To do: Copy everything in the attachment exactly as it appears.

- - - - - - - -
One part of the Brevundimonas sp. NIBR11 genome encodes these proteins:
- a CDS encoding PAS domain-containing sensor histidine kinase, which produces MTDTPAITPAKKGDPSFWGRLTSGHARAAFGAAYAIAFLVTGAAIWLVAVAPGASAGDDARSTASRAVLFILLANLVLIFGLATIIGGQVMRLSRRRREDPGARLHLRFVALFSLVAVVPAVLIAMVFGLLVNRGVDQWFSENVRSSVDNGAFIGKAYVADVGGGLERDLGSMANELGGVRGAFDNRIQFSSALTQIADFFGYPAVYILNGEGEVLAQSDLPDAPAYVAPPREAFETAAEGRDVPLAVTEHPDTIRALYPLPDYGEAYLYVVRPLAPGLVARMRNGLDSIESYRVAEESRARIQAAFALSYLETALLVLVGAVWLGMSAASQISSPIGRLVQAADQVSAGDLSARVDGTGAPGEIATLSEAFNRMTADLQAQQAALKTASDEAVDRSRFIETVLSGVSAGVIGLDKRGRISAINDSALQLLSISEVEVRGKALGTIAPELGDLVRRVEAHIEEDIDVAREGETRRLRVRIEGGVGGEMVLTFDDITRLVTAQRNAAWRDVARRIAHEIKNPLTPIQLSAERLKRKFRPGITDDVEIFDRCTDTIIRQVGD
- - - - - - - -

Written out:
One part of the Brevundimonas sp. NIBR11 genome encodes these proteins:
- a CDS encoding PAS domain-containing sensor histidine kinase, which produces MTDTPAITPAKKGDPSFWGRLTSGHARAAFGAAYAIAFLVTGAAIWLVAVAPGASAGDDARSTASRAVLFILLANLVLIFGLATIIGGQVMRLSRRRREDPGARLHLRFVALFSLVAVVPAVLIAMVFGLLVNRGVDQWFSENVRSSVDNGAFIGKAYVADVGGGLERDLGSMANELGGVRGAFDNRIQFSSALTQIADFFGYPAVYILNGEGEVLAQSDLPDAPAYVAPPREAFETAAEGRDVPLAVTEHPDTIRALYPLPDYGEAYLYVVRPLAPGLVARMRNGLDSIESYRVAEESRARIQAAFALSYLETALLVLVGAVWLGMSAASQISSPIGRLVQAADQVSAGDLSARVDGTGAPGEIATLSEAFNRMTADLQAQQAALKTASDEAVDRSRFIETVLSGVSAGVIGLDKRGRISAINDSALQLLSISEVEVRGKALGTIAPELGDLVRRVEAHIEEDIDVAREGETRRLRVRIEGGVGGEMVLTFDDITRLVTAQRNAAWRDVARRIAHEIKNPLTPIQLSAERLKRKFRPGITDDVEIFDRCTDTIIRQVGD